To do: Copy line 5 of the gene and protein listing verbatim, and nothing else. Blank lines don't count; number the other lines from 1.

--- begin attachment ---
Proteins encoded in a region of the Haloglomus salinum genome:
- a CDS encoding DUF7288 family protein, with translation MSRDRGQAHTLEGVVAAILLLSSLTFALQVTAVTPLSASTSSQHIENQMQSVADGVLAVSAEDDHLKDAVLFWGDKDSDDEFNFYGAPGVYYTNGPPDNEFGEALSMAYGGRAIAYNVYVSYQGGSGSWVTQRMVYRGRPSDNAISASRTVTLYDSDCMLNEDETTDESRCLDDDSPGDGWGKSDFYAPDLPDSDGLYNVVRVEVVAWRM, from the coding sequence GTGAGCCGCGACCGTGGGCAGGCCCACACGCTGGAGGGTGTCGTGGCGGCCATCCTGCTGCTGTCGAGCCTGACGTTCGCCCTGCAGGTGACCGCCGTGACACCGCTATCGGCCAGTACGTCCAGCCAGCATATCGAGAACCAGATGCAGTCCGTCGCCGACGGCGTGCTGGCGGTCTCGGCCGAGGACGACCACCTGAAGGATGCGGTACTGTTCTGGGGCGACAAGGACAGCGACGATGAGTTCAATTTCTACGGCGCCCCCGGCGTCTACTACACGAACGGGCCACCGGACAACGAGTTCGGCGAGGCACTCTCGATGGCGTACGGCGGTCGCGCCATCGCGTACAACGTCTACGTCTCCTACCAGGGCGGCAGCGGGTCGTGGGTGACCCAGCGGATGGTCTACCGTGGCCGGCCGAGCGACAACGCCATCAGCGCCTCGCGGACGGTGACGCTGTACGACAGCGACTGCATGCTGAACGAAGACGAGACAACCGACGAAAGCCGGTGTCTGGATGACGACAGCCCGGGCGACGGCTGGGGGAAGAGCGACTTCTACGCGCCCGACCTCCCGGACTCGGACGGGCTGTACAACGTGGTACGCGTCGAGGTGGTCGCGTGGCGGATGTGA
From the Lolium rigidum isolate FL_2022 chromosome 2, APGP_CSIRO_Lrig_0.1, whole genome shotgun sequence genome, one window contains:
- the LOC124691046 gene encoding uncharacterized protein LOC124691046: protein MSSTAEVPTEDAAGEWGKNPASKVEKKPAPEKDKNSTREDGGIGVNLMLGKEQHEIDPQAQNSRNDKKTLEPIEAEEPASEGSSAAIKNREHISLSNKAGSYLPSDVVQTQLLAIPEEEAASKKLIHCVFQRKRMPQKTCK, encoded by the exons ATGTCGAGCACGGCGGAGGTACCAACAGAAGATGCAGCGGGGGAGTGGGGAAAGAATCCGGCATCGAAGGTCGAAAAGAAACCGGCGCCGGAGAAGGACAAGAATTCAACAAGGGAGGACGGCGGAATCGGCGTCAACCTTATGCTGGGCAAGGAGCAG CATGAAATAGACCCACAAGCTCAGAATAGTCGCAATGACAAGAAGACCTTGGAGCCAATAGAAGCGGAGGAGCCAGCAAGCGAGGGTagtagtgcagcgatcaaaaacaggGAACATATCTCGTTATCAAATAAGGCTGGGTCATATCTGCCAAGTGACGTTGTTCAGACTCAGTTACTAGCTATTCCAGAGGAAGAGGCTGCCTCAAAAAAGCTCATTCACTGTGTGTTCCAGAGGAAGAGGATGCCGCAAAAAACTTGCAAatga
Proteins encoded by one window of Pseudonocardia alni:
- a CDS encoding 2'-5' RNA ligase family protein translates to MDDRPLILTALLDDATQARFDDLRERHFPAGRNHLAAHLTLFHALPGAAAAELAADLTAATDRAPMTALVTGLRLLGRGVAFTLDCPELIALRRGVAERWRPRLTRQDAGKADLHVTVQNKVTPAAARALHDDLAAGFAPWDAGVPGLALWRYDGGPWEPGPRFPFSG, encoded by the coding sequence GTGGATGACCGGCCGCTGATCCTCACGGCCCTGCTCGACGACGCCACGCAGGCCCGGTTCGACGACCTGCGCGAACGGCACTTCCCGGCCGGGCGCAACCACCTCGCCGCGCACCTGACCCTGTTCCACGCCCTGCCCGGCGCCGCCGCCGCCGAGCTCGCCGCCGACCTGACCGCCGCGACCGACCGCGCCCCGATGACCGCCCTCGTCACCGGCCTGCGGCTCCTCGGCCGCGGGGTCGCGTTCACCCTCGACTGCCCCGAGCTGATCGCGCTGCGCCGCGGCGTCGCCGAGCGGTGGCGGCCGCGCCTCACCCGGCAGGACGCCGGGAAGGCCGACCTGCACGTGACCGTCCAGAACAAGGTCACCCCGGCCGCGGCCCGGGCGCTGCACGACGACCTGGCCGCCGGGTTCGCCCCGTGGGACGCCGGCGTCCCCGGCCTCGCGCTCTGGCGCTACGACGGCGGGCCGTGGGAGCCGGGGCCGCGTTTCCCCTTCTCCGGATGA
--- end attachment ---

Proteins encoded by one window of Pseudonocardia alni: